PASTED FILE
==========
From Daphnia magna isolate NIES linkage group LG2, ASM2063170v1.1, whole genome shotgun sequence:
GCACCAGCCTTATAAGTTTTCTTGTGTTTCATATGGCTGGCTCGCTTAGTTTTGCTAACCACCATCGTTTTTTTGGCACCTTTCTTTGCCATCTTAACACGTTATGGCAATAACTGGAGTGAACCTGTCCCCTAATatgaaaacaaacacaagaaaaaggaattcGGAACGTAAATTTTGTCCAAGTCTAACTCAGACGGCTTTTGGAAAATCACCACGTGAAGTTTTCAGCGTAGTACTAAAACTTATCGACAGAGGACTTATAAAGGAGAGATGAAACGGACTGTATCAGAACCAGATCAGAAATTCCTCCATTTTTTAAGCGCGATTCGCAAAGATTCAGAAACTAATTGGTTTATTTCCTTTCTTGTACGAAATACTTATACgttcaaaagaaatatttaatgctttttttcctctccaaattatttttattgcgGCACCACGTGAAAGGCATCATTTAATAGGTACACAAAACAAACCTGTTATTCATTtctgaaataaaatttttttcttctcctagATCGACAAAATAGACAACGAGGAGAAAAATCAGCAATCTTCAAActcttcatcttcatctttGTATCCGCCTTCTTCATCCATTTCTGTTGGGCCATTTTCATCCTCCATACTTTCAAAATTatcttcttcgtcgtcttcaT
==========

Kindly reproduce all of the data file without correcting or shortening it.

From Daphnia magna isolate NIES linkage group LG2, ASM2063170v1.1, whole genome shotgun sequence:
GCACCAGCCTTATAAGTTTTCTTGTGTTTCATATGGCTGGCTCGCTTAGTTTTGCTAACCACCATCGTTTTTTTGGCACCTTTCTTTGCCATCTTAACACGTTATGGCAATAACTGGAGTGAACCTGTCCCCTAATatgaaaacaaacacaagaaaaaggaattcGGAACGTAAATTTTGTCCAAGTCTAACTCAGACGGCTTTTGGAAAATCACCACGTGAAGTTTTCAGCGTAGTACTAAAACTTATCGACAGAGGACTTATAAAGGAGAGATGAAACGGACTGTATCAGAACCAGATCAGAAATTCCTCCATTTTTTAAGCGCGATTCGCAAAGATTCAGAAACTAATTGGTTTATTTCCTTTCTTGTACGAAATACTTATACgttcaaaagaaatatttaatgctttttttcctctccaaattatttttattgcgGCACCACGTGAAAGGCATCATTTAATAGGTACACAAAACAAACCTGTTATTCATTtctgaaataaaatttttttcttctcctagATCGACAAAATAGACAACGAGGAGAAAAATCAGCAATCTTCAAActcttcatcttcatctttGTATCCGCCTTCTTCATCCATTTCTGTTGGGCCATTTTCATCCTCCATACTTTCAAAATTatcttcttcgtcgtcttcaT